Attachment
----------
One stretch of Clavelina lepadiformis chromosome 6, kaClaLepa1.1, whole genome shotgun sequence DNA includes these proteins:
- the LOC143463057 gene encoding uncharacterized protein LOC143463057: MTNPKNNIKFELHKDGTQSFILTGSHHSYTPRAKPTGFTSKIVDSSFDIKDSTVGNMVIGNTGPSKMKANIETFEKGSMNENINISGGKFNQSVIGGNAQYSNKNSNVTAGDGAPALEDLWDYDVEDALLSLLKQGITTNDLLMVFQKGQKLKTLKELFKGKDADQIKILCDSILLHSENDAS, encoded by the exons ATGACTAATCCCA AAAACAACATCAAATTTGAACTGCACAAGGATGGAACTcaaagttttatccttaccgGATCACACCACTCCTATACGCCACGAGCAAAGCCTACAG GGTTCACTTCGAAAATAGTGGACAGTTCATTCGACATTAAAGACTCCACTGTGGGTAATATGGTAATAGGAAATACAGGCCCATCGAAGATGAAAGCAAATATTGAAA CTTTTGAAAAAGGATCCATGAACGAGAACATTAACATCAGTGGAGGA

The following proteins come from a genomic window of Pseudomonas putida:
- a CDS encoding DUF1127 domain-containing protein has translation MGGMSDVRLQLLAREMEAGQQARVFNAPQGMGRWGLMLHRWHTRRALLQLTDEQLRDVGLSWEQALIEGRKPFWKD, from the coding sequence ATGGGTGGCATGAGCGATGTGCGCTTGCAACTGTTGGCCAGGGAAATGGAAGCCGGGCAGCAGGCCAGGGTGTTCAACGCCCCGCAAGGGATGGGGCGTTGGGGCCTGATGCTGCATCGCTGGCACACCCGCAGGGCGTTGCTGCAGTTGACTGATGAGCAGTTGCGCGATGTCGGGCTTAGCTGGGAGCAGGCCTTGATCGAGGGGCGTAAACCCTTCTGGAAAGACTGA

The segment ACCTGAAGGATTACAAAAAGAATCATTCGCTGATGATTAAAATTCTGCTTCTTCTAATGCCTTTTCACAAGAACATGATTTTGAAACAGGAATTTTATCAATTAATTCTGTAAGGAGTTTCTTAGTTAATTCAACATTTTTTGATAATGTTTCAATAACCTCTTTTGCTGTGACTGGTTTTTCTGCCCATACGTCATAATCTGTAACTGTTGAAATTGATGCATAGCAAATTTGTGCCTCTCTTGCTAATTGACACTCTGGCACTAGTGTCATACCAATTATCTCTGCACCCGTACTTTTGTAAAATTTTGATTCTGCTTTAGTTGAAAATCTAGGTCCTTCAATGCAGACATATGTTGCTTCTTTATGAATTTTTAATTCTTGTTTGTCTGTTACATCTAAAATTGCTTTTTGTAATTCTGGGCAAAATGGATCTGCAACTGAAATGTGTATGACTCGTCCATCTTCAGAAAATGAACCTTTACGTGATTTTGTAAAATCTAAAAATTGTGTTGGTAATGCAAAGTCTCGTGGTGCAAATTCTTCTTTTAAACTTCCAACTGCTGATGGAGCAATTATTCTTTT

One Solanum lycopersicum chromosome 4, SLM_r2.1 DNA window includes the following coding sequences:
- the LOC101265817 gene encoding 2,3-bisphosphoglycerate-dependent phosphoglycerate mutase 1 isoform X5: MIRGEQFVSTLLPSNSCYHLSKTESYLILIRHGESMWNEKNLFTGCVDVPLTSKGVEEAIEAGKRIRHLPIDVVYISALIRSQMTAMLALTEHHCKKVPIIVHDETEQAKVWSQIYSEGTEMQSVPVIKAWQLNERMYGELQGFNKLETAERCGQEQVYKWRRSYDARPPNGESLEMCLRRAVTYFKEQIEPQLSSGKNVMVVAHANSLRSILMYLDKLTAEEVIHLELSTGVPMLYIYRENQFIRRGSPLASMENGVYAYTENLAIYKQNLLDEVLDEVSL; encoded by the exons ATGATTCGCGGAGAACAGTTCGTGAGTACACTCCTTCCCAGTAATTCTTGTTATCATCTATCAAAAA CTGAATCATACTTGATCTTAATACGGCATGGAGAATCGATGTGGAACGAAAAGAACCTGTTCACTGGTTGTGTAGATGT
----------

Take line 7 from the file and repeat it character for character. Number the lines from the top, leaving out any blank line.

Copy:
- the LOC101265817 gene encoding 2,3-bisphosphoglycerate-dependent phosphoglycerate mutase 1 isoform X5: MIRGEQFVSTLLPSNSCYHLSKTESYLILIRHGESMWNEKNLFTGCVDVPLTSKGVEEAIEAGKRIRHLPIDVVYISALIRSQMTAMLALTEHHCKKVPIIVHDETEQAKVWSQIYSEGTEMQSVPVIKAWQLNERMYGELQGFNKLETAERCGQEQVYKWRRSYDARPPNGESLEMCLRRAVTYFKEQIEPQLSSGKNVMVVAHANSLRSILMYLDKLTAEEVIHLELSTGVPMLYIYRENQFIRRGSPLASMENGVYAYTENLAIYKQNLLDEVLDEVSL; encoded by the exons ATGATTCGCGGAGAACAGTTCGTGAGTACACTCCTTCCCAGTAATTCTTGTTATCATCTATCAAAAA CTGAATCATACTTGATCTTAATACGGCATGGAGAATCGATGTGGAACGAAAAGAACCTGTTCACTGGTTGTGTAGATGT